Mariah Carey’s ethnicity — Her diverse heritage

Mariah Carey

Over the past three decades, Carey has established herself as one of the most accomplished and versatile singer-songwriters best known for her five-octave vocal range and whistle register.

Carey has always been open about her diverse background, but after the release of her debut album, press and critics dubbed her as a “white girl who can sing”, even calling her “another white girl trying to sing black”. However, she set the record straight immediately and cleared her identity as a multiracial person.

Mariah Carey hails from an Afro-Venezuelan and Irish Heritage – Her father is part black and Venezuelan while her mother is Irish

Alfred Roy Carey | Patricia Hickey

On March 27, 1970, Mariah Carey was born to Patricia Hickey and Alfred Roy Carey in Huntington, New York. Alfred was an aeronautical engineer of African-American and Venezuelan descent as his father was a Venezuelan immigrant with African roots while his mother was African American.

On the other hand, Patricia is a third-generation Irish American who worked as an opera singer and a vocal coach. Carey once said that her mother was “among the whitest person” she knew.

The interracial relationship of Carey’s parents was not wholly accepted by the divisive society at the time and Patricia was disowned by her family for marrying Alfred, a black man.

The family faced hate crimes and racial slurs from the community, in one instance, the neighbors poisoned their dog and set their car on fire. Carey’s parents divorced in 1973 when she was only three years old. She lived with her mother since then and became estranged from her father.

But she reunited with her father shortly before he passed away from a rare form of bile-duct cancer on July 4, 2002. He was 72 years old.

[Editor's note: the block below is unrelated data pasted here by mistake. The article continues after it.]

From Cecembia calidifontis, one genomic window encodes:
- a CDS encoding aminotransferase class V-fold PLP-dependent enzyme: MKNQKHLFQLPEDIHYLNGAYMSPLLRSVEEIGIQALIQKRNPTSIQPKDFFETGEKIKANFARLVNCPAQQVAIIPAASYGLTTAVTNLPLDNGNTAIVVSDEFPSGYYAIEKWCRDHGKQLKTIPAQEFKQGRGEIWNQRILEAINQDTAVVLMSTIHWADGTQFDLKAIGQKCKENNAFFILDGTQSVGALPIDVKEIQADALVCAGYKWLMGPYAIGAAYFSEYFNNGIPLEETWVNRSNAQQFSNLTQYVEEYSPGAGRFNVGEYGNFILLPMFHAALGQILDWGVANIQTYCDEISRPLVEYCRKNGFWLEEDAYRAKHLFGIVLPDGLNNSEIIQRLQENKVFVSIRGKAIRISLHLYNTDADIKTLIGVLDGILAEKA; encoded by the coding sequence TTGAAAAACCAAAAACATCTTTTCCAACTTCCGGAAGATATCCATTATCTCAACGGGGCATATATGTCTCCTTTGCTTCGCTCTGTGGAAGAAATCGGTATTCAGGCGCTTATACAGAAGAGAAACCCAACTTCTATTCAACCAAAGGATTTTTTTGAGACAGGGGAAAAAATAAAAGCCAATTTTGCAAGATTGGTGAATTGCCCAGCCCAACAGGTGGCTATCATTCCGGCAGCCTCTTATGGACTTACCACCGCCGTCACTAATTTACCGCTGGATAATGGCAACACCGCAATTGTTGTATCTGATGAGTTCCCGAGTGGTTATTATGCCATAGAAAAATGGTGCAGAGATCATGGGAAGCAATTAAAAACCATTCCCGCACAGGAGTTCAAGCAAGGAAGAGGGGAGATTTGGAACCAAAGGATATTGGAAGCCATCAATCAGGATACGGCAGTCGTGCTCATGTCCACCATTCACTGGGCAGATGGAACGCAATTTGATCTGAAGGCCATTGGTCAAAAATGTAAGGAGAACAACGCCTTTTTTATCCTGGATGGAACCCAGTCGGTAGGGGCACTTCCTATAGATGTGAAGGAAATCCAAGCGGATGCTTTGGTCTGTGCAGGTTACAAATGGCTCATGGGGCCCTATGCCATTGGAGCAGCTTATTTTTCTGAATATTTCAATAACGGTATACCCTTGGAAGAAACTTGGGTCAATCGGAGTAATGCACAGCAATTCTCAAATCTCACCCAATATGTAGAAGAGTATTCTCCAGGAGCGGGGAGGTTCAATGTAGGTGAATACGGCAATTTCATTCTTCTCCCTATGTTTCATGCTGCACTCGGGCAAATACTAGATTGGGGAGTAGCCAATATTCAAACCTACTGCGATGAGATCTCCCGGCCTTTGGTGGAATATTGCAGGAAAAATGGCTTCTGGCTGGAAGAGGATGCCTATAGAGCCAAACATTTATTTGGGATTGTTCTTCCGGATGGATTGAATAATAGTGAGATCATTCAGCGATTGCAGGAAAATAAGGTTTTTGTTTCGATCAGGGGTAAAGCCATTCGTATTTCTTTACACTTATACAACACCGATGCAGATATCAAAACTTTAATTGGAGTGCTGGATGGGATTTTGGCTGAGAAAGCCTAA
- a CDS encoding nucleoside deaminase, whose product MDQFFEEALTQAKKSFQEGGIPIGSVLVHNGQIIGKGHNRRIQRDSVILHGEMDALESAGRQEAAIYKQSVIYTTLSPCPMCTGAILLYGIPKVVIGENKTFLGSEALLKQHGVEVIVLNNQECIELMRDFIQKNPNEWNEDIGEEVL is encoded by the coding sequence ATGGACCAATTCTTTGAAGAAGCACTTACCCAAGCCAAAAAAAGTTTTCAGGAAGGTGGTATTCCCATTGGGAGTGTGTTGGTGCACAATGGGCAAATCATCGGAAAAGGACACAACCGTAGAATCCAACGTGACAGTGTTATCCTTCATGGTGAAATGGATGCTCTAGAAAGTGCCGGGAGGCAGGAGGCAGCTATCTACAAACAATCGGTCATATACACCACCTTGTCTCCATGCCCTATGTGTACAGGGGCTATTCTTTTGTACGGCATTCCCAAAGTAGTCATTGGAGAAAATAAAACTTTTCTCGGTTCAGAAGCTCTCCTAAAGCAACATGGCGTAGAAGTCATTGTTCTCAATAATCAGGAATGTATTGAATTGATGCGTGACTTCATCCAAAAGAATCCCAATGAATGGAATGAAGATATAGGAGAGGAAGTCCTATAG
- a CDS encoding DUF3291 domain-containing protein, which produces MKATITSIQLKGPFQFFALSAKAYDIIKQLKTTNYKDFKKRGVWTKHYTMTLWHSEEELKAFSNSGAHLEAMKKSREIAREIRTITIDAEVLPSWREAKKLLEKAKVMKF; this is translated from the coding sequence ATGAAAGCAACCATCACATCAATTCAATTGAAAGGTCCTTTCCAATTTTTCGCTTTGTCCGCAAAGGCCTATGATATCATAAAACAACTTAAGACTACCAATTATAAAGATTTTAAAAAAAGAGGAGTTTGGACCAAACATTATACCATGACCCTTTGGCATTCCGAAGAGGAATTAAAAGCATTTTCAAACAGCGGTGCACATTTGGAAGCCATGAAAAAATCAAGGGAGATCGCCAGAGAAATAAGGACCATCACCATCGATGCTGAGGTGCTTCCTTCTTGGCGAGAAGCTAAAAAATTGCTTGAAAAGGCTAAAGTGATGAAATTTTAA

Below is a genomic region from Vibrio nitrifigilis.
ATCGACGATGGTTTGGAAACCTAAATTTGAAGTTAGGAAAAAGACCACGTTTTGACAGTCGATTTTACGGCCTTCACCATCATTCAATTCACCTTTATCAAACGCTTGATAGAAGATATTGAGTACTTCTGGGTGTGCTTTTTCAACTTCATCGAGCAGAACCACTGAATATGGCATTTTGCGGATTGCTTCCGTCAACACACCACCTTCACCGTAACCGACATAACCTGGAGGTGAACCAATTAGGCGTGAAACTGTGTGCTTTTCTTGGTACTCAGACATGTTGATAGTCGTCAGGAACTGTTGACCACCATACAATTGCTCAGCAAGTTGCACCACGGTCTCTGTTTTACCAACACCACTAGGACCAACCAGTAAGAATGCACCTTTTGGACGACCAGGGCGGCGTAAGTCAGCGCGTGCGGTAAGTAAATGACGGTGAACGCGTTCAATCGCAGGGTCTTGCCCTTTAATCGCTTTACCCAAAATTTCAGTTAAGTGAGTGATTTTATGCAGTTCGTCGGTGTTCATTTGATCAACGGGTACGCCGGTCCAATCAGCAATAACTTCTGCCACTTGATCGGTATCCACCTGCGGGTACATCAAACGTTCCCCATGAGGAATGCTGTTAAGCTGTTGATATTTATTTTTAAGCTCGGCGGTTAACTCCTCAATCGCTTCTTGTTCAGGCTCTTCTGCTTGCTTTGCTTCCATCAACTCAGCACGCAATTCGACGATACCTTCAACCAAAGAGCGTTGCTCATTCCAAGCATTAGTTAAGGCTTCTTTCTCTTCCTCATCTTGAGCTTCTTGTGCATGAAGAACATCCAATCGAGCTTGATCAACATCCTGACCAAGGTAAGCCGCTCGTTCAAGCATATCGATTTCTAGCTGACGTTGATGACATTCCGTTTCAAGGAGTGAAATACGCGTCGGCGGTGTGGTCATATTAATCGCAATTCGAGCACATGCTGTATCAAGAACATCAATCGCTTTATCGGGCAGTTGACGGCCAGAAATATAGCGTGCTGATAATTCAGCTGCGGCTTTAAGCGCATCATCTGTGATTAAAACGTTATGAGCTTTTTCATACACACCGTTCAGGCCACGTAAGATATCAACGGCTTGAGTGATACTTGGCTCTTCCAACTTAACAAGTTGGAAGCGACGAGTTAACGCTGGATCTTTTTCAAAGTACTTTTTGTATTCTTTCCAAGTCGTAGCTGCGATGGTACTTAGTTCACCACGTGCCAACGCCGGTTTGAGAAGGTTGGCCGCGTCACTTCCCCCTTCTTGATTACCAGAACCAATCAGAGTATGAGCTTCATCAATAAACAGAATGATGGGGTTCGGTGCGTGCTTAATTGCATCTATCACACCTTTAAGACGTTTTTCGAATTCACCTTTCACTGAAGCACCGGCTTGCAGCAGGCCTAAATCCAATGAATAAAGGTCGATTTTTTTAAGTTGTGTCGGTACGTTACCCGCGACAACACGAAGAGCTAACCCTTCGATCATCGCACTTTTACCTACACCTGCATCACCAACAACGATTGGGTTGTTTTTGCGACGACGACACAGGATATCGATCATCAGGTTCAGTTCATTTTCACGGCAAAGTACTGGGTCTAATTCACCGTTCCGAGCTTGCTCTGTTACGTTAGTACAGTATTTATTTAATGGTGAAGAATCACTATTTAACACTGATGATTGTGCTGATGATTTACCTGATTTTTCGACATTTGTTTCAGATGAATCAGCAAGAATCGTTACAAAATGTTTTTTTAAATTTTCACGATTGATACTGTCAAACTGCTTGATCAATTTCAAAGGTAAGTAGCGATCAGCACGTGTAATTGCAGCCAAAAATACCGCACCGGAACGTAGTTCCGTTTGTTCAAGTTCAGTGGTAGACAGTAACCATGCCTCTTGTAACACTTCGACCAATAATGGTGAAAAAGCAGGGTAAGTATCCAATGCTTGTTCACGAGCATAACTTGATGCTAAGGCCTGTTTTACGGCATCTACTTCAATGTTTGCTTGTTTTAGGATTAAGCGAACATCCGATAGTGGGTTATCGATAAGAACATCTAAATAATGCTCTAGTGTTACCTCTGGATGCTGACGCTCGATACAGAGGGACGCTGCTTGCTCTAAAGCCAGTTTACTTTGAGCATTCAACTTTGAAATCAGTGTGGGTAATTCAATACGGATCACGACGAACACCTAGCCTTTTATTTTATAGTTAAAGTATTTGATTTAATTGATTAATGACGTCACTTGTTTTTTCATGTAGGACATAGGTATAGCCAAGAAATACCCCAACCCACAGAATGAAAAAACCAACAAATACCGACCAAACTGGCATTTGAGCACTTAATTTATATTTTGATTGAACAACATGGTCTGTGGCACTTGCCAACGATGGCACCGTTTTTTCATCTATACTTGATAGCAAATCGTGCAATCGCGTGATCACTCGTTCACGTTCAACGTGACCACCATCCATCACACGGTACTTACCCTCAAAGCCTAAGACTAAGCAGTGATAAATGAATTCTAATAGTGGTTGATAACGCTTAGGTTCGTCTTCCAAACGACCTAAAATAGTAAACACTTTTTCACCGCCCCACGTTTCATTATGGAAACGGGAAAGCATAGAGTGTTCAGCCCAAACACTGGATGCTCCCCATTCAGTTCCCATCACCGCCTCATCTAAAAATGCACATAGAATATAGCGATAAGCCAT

As a multiracial child growing up, Carey struggled with her identity and heritage

Growing up in a predominantly white neighborhood, Carey struggled with her identity as a multiracial child and felt that she was not fully accepted by either community she belonged to. She detailed in her memoir that the desire to be accepted drove her to success, saying:

“My father identified as a black man. No one asked him because he was clearly black. But people always ask me. If we were together, people would look at us in a really strange way. As a little girl, I had blonde hair and they’d look at me, look at him, and be disgusted. I understand people want to hold on to their roots. But for me, I was a complete nonentity because of it,”

Carey had a strained and complicated relationship with her mother stemming from her mother’s jealousy over her successful singing career. She explained that while there was beauty, love, and sacrifice in their relationship, there were also hints of betrayal, abandonment, and survival.

“I’ve emancipated myself from bondage several times, but there is a cloud of sadness that I suspect will always hang over me, not simply because of my mother but because of our complicated journey together,” explained Carey.